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Trends in Workforce Development

Jeannine Kunz
By Jeannine Kunz Managing Director, Workforce & Education, SME

Some Manufacturers Are Minding the (Skilled Labor) Gap

A new year is upon us, bringing great optimism and opportunity for the manufacturing industry. The ticking clock, however, reminds us we are closer to the end of the decade when a perfect storm of a limited employee pipeline, a retiring workforce, reshoring and the changing pace of technology is expected to place even greater labor demands on manufacturers, challenged by an already slim supply of skilled workers.

While there are positive signs that manufacturers are starting to take action, there is much still to do to ensure the industry and our nation remain competitive. After all, keeping the manufacturing engine going and growing is an important driver for the US economy and for the country to remain competitive. With nearly 12 million Americans (or 9% of the workforce) employed directly in manufacturing according to the National Association of Manufacturers, the industry is a strong job creator and generates jobs in other industries.

For continued growth, manufacturers must have access to skilled labor, an area where the industry is severely challenged. According to a recent SME survey, 9 out of 10 manufacturers are having difficulty finding skilled workers and they say this is directly hurting their bottom line. The same survey showed that not having access to a talented workforce is impacting production, quality, innovation and growth.

With businesses success on the line, focusing on training and development should be the clear choice. However, while employers invest in equipment, tooling and materials, they often neglect to make a similar investment in their employees. If workers don’t keep up with technological advances, the whole structure moves out of balance. A well-trained employee will more effectively utilize the capability of new equipment, leading to increased innovation and productivity.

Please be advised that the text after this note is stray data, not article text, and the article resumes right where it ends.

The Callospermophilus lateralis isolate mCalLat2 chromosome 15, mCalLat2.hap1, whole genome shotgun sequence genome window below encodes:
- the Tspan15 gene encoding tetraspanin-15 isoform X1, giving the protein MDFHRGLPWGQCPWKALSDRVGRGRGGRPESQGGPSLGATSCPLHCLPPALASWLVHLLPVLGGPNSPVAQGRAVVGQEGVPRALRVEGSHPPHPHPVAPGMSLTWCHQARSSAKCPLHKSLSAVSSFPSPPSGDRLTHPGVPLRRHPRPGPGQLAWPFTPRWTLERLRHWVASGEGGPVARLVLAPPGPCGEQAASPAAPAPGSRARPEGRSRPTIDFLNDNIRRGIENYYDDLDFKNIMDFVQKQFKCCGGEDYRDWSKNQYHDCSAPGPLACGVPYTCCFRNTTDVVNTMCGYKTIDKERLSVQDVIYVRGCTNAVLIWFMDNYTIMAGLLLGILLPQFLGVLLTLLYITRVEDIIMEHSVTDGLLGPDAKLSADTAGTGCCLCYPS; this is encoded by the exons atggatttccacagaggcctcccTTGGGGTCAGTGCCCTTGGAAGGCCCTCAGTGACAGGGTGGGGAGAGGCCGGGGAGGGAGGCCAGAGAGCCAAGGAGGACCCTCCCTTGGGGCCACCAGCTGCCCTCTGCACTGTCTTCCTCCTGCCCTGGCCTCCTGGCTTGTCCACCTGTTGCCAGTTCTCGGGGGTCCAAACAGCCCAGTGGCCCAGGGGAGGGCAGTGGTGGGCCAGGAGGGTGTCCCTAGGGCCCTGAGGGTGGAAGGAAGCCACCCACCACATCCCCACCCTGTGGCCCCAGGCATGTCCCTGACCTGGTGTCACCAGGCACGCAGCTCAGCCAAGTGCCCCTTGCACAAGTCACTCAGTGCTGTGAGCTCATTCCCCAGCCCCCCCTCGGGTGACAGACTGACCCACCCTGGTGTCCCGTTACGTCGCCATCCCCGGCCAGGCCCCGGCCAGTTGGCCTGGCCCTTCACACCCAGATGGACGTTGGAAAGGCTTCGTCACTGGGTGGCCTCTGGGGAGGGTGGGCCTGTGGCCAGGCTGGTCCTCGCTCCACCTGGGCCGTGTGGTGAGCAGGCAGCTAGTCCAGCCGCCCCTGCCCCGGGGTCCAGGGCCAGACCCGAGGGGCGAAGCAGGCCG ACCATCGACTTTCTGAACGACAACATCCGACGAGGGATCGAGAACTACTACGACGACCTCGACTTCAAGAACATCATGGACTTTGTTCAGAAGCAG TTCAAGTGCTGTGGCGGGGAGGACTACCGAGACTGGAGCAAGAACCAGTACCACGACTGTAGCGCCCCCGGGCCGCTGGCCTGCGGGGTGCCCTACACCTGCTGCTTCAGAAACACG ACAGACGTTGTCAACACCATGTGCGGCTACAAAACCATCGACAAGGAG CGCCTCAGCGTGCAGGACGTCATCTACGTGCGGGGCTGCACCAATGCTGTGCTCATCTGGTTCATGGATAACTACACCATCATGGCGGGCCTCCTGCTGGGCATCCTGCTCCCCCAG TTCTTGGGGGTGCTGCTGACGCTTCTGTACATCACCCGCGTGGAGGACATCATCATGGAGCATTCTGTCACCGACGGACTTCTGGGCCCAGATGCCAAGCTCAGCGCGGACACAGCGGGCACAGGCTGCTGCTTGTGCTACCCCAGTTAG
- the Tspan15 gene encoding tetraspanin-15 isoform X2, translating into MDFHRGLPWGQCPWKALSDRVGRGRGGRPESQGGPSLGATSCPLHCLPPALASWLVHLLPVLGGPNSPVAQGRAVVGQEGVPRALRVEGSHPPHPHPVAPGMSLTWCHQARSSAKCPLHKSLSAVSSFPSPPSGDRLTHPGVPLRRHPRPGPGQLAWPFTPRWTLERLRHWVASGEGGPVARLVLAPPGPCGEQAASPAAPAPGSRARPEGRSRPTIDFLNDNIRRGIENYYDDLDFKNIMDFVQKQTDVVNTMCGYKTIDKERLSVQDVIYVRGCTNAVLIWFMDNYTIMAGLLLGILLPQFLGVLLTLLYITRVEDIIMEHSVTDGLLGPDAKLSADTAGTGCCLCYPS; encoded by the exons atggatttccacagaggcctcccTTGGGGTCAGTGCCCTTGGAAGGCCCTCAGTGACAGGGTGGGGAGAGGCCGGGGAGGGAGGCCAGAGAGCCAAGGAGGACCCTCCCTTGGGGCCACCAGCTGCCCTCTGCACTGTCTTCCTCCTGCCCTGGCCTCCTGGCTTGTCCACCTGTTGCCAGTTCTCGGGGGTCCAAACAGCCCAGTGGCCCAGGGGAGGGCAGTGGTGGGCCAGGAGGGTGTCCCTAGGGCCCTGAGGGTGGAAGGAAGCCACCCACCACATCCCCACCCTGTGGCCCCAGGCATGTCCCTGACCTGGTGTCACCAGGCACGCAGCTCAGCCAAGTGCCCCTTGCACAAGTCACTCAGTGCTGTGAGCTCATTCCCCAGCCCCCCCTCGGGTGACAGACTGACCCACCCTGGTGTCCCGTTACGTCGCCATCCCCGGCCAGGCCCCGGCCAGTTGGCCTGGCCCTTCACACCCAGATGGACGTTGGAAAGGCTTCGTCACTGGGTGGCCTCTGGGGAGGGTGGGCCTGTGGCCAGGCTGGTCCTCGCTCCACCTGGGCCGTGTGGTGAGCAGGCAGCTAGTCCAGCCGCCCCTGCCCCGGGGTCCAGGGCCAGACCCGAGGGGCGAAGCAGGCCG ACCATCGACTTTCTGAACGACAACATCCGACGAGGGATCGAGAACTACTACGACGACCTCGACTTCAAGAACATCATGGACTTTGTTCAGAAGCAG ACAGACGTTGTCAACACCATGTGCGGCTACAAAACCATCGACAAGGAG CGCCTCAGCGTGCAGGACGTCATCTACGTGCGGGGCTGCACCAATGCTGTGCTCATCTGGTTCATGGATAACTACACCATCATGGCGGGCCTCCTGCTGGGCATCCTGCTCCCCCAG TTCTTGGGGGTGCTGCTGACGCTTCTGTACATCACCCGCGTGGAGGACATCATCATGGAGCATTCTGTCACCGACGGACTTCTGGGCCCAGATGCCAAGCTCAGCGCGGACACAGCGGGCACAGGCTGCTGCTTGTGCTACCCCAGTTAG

Three Workforce Development Trends

There are positive signs that manufacturers are beginning to understand the importance of addressing this skilled labor gap now before it’s too late. Tapping into these three workforce development trends can help organizations commit to making 2014 the year of change when it comes to training and development.

1. Manufacturers are taking ownership of training and development programs

The good news is that, according to our SME survey, nearly half of manufacturers say they have a plan in place to address their need to find skilled workers. That is progress. However, that means that the other half (54%) still don’t have a plan.

Finding and developing a strong pipeline is not an overnight fix and, fortunately, some prescient manufacturers such as SGS Tool Company in Munroe Falls, OH, are great models for addressing this.